The biggest incorrect preconception, as I see it, is people think we don't love the books we scan. Every scanner, editor, uploader with the exception of 1 or 2, are die-hard comic fanatics.

Why did you choose to retire from the game?
My choice to retire was born out of a couple reasons. Let me say this, I'm a recovering addict. I got into scanning comics as a way of keeping myself from using and because I loved them. I couldn't afford to buy anything and I happened across a scanned comic one day. I was hooked from day one. I transferred my addiction from dope to scanning comics. Like any addiction, I wanted to quit long before I actually did. To all scanners, scanning is an addiction, whether they admit it or not. It's hard to stop once you start. I'm not using this as an excuse. I was an active participant. However, I didn't like the way I was feeling about it. It wasn't until after a long conversation with a comic creator for Vertigo that made me take a long look at what I was doing and why I was doing it. So I made the decision it was time to stop. I have, since I quit, relapsed on scanning twice. It really just convinced me that I have no desire to go back to it.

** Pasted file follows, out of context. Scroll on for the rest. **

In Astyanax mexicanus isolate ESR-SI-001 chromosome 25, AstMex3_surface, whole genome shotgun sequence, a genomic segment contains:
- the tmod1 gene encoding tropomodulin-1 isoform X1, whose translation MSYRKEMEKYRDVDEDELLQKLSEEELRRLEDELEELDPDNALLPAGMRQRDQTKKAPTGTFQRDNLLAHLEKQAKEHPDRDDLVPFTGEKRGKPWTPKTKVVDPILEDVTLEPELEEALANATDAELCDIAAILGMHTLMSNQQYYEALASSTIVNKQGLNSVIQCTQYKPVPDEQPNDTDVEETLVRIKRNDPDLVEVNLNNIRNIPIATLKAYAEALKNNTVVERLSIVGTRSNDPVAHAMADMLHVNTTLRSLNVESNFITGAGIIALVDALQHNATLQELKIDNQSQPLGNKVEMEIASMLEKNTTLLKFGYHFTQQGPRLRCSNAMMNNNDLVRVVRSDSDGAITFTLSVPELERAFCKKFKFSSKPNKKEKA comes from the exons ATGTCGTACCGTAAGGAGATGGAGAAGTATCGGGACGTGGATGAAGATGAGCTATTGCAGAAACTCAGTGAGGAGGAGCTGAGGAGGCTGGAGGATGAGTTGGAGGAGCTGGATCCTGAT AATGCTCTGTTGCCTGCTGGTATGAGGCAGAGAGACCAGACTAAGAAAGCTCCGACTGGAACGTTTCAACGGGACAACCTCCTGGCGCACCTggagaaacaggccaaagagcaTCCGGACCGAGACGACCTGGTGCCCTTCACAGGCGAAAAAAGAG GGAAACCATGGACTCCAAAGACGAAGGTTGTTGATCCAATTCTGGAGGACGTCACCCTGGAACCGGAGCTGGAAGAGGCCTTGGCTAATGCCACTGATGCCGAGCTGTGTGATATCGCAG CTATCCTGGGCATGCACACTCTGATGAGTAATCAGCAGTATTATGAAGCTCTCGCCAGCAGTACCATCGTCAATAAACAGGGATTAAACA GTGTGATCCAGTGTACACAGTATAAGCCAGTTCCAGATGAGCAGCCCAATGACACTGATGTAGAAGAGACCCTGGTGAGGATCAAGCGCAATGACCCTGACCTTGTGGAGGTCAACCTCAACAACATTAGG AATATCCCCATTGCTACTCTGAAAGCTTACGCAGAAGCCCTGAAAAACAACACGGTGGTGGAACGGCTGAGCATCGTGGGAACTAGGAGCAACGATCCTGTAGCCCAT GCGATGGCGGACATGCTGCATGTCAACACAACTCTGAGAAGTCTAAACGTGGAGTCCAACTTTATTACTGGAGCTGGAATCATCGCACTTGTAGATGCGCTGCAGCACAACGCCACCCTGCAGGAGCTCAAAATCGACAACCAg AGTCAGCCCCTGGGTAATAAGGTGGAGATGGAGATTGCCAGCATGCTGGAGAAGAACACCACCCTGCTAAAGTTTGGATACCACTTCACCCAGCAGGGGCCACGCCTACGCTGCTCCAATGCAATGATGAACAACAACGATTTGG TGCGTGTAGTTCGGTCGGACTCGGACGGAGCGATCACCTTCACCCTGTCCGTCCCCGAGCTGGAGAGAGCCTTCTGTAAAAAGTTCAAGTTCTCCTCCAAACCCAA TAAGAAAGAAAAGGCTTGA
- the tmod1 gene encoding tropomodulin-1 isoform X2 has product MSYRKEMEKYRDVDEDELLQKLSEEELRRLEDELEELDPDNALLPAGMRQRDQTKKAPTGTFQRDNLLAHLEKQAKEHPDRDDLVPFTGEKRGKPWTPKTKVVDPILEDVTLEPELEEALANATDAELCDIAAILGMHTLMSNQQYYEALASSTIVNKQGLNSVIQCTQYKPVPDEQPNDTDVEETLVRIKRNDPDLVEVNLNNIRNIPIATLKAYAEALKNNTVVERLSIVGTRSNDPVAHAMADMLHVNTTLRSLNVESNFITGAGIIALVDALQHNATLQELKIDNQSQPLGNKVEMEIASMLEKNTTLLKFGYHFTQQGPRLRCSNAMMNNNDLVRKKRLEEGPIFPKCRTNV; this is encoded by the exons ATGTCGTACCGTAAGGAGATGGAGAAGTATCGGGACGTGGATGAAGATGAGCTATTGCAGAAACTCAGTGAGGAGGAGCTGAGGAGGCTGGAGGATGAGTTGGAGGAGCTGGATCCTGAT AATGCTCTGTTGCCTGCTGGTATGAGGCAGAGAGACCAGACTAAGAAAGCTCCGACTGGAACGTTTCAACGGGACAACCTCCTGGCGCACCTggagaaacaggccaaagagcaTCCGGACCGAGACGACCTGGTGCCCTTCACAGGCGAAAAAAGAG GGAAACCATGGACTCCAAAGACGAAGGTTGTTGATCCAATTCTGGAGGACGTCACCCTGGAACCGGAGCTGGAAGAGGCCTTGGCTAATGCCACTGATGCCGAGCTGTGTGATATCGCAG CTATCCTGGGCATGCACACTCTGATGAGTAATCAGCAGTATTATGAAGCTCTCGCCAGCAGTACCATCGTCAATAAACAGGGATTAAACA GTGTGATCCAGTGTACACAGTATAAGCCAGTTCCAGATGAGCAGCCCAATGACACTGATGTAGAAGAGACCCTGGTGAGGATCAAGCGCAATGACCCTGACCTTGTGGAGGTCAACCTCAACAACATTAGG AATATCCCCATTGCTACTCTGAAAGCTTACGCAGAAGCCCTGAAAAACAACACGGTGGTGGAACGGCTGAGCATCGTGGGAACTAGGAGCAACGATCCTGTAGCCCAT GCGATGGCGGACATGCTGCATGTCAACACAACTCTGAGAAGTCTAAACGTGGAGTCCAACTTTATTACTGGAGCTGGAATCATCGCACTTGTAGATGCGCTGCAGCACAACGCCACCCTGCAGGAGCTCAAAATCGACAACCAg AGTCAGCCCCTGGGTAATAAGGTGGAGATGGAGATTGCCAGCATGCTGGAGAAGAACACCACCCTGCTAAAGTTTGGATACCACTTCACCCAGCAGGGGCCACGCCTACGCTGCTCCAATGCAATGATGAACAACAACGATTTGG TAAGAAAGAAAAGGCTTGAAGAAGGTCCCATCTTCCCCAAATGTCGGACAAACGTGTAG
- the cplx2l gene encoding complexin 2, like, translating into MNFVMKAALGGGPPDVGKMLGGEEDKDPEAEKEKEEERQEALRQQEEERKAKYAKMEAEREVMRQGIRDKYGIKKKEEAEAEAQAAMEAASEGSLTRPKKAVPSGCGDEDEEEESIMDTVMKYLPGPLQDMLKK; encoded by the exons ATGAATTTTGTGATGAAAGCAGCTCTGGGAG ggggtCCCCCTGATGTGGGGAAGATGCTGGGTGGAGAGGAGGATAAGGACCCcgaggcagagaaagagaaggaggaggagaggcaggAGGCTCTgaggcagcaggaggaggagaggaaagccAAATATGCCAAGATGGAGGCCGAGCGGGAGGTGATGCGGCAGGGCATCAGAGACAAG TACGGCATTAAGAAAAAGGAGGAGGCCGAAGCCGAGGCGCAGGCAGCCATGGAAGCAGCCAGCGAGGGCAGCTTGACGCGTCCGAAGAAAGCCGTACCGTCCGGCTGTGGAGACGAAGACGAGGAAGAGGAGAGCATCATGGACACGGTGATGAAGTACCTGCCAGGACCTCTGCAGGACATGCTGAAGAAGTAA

You seemed to come out of retirement to scan and upload a comic book every now and then, such as Iron Muslim, which appeared to go up at about 10.15am ET. How did you get a copy up so fast?
It's from a digital source. As I said earlier, digital sources take a lot less time. Plus, the digital versions get released before most of the comic shops are open, with the exception of DC. Marvel digital is now available around 8 a.m. on release day. Image and other publishers are usually available around 9:30. DC is  available around 1:30.

What purpose did getting Iron Muslim up as a pirated comic so fast serve, do you think?<

Truthfully, I could make something up like it got your book more exposure because it gets overshadowed by the flood of releases from DC and Marvel on Wednesdays. But honestly, I don't know that it served any purpose other than allowing people to try it. I'm one of those people that tries out a comic before I buy it because they have gotten so damn expensive. For me, a five page preview of a book is not enough to tell if I should put down money on it. I've wasted a lot of money on books that just plain sucked. *cough cough* Claws *cough cough* I love the smaller companies and the work they do. I buy very few books from Marvel or DC. Well, I only buy 1 book from DC since the reboot ( *shameless plug cause I don't want to see the book get cancelled* Resurrection Man). I prefer the independent/smaller publisher stuff. Not all of which is available in my local stores usually unless I pre-order it.